Why do we need to save water?
It may seem strange that we are being asked to save water when, at times, it seems like the rain will never stop! However, it’s not just the amount of rainfall we get that impacts on our supply of water; there are many other good reasons to save water:
Our changing climate is likely to leave us with hotter, drier summers, which could mean serious water shortages, especially in the south of England.
Our growing population puts ever increasing demands on our water supply.
Taking water from the environment means there is less there to support wildlife. The Environment Agency has to carefully control how much water is abstracted to ensure that ecosystems are not damaged.
Treating water to make it safe to drink and distributing it to where it is needed takes lots of energy. This energy is mostly from fossil fuels, and so is a source of climate changing gases.
Treating our waste water also takes energy, and if the infrastructure gets overloaded, our waste water can end up polluting the environment..
How much water should we use?
The average person in the UK uses 150 litres of water every day, which is more than twice the amount we used 25 years ago. 150 litres per day is equivalent to nearly four and a half wheelie bins full of water every week – for every person in your household! The government’s target to reduce this by 20% by 2030, which means we each need to aim for 120 litres per day. To help meet this target, water companies are providing support to residents to help them save water. Your water company may be able to fit water saving devices in your home – contact them to find out more.
Paying for what we use helps us to be more conscious of the water we are using, and encourages us to save because we know that every drop of water we waste is literally ‘money down the drain’. If you have a water meter your bills will show you how much water your household is using – so you can compare your use to the national average and see over time if you are managing to save.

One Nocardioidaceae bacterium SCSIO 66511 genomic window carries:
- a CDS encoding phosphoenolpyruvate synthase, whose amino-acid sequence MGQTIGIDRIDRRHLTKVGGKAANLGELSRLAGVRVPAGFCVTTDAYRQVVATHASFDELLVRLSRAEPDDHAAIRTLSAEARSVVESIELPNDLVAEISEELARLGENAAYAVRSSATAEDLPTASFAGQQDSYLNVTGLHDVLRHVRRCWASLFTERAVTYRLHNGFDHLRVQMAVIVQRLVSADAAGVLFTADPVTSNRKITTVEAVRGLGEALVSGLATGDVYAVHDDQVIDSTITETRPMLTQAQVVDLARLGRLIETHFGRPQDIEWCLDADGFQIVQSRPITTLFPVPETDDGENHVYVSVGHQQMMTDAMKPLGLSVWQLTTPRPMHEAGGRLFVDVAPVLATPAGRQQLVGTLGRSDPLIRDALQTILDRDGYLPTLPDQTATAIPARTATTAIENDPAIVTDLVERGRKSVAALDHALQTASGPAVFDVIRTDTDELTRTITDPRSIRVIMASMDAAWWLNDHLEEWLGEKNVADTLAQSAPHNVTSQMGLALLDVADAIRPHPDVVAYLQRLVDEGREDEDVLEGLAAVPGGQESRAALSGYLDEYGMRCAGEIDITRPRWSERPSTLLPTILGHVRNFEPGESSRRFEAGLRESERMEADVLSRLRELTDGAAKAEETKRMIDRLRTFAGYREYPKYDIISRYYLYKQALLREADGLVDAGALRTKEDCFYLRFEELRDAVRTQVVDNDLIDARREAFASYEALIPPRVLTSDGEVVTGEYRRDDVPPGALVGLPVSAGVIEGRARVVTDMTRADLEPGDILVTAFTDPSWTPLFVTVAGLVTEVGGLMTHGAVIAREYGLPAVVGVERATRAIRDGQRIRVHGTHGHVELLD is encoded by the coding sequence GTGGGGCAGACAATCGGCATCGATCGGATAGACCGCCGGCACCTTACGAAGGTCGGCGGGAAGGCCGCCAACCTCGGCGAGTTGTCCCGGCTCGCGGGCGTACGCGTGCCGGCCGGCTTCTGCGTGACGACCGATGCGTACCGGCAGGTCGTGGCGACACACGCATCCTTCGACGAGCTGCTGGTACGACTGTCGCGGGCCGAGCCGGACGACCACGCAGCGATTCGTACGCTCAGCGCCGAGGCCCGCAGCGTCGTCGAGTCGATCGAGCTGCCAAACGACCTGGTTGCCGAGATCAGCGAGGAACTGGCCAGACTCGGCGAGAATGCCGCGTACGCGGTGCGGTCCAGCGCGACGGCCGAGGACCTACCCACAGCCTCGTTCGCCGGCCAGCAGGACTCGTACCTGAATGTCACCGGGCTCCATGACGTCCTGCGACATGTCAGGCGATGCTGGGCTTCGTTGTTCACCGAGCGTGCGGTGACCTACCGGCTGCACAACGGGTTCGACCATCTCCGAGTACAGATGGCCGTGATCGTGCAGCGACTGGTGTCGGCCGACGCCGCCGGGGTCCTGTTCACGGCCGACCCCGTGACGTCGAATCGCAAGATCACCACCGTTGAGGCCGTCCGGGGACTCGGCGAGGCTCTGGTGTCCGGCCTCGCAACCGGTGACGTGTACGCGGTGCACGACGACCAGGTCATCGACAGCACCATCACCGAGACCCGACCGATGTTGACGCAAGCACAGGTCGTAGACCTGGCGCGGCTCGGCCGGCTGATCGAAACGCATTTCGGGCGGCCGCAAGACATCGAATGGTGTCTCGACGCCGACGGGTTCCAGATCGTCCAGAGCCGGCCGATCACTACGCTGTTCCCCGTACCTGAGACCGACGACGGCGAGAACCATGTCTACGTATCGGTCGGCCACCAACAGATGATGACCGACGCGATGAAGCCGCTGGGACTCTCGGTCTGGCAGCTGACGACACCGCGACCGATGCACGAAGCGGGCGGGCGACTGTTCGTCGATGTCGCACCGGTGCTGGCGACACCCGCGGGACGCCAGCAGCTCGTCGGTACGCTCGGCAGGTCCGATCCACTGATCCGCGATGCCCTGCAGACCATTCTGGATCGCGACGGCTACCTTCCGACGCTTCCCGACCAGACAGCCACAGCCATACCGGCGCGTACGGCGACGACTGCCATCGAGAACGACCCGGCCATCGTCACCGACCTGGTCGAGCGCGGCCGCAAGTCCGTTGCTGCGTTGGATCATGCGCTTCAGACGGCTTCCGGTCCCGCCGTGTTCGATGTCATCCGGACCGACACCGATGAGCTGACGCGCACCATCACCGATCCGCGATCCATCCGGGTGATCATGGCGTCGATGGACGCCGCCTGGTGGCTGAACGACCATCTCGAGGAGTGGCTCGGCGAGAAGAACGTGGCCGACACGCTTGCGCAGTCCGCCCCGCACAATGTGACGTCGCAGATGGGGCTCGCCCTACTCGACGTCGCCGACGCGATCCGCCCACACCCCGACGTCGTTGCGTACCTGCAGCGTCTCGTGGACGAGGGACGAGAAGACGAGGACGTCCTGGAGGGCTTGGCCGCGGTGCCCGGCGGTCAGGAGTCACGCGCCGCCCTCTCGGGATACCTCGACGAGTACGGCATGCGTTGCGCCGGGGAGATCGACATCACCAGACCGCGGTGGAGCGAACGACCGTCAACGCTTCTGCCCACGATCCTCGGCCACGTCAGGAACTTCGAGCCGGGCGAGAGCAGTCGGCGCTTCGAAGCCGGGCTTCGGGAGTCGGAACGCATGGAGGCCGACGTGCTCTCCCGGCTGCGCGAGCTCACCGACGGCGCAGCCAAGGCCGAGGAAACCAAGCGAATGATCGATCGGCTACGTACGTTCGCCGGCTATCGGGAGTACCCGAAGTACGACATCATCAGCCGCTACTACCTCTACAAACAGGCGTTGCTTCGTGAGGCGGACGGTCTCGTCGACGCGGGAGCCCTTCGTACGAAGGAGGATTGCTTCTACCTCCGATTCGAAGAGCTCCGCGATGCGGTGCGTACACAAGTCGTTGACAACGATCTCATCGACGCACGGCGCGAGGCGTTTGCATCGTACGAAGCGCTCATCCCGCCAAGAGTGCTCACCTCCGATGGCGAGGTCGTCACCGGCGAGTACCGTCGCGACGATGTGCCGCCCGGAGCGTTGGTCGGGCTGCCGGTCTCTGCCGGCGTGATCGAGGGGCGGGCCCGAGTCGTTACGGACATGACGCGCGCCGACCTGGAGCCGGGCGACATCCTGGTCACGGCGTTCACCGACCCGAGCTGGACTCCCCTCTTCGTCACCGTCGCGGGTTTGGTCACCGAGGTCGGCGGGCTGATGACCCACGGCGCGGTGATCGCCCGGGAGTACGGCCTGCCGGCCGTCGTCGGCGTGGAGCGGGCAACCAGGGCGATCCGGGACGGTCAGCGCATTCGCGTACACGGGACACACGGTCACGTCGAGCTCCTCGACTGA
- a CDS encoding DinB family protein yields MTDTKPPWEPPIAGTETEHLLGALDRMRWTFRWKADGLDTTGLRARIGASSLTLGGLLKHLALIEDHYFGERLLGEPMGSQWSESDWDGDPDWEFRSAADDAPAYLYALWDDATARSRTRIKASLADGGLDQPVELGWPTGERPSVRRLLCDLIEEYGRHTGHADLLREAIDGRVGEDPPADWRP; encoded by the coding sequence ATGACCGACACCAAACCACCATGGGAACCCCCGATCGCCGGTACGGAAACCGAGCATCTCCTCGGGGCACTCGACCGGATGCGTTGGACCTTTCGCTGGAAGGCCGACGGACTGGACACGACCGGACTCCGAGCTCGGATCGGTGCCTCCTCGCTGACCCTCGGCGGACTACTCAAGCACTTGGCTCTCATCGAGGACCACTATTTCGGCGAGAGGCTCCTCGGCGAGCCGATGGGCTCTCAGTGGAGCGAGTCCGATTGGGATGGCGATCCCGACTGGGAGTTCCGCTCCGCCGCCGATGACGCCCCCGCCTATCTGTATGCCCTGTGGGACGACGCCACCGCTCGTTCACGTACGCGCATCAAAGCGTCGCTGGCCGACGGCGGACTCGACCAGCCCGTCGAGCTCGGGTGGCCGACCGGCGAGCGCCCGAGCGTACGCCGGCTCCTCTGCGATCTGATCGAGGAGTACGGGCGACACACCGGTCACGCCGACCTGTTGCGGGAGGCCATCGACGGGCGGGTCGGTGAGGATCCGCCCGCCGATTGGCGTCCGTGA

If you are concerned that your bills will be too expensive when you have a water meter, you can contact your water company to see how they can help you. The water company for the majority of Hampshire is Southern Water.
Top tips – in the home
Flushing our toilets accounts for the largest use of water in most homes. Fitting a save-a-flush device in the cistern will save one litre of water with every flush.
Next on the list is baths and showers. Showers usually use less water, but only if you’re quick. Why not put a timer in the bathroom to see who can achieve the four-minute-shower?
Scrubbing vegetables? Use a bowl or put the plug in the sink rather than leaving the tap running. If you have a garden, you could even save the muddy water to use on your plants.
Fitting a new washer in a dripping tap costs pennies, but could save litres and litres of water over time.
Use a watering can instead of a hose, and avoid watering during the hottest time of day (when much of the water will simply evaporate).
Direct your watering at the roots of the plant, rather than spraying the leaves. You could even try the plastic bottle trick
Mulch your soil to reduce evaporation and keep it moist through the summer.
Add plenty of compost to your soil to help retain moisture.
Choose drought-tolerant varieties of plants which need less watering.
Find out how to use less water in your greenhouse.
The hidden uses of water
It’s not just the water that comes from our taps that we are responsible for. Every person also has a much larger indirect ‘water footprint’. This indirect water footprint refers to the amount of water used in producing our food and other items that we buy. For example, an 800g loaf of bread takes about 1,300 litres of water to produce – and a kilogram of beef takes 15,400 litres of water.
You can find out more about how much water is used in industry and agriculture by visiting the Water Footprint website.
Look after our rivers, lakes and oceans
Choose environmentally friendly toiletries and household products.
Don’t put fats and oils and grease (FOGs) down the drain – they solidify in the sewerage system causing massive damage.
No butts on the beach! Filters from cigarettes do not biodegrade, and if they end up in water bodies they can be fatal to wildlife. Make sure your butts are disposed of carefully!
Go plastic bag free! Plastic carrier bags are another big problem for aquatic animals, so always remember to take your cotton bags with you to the shops.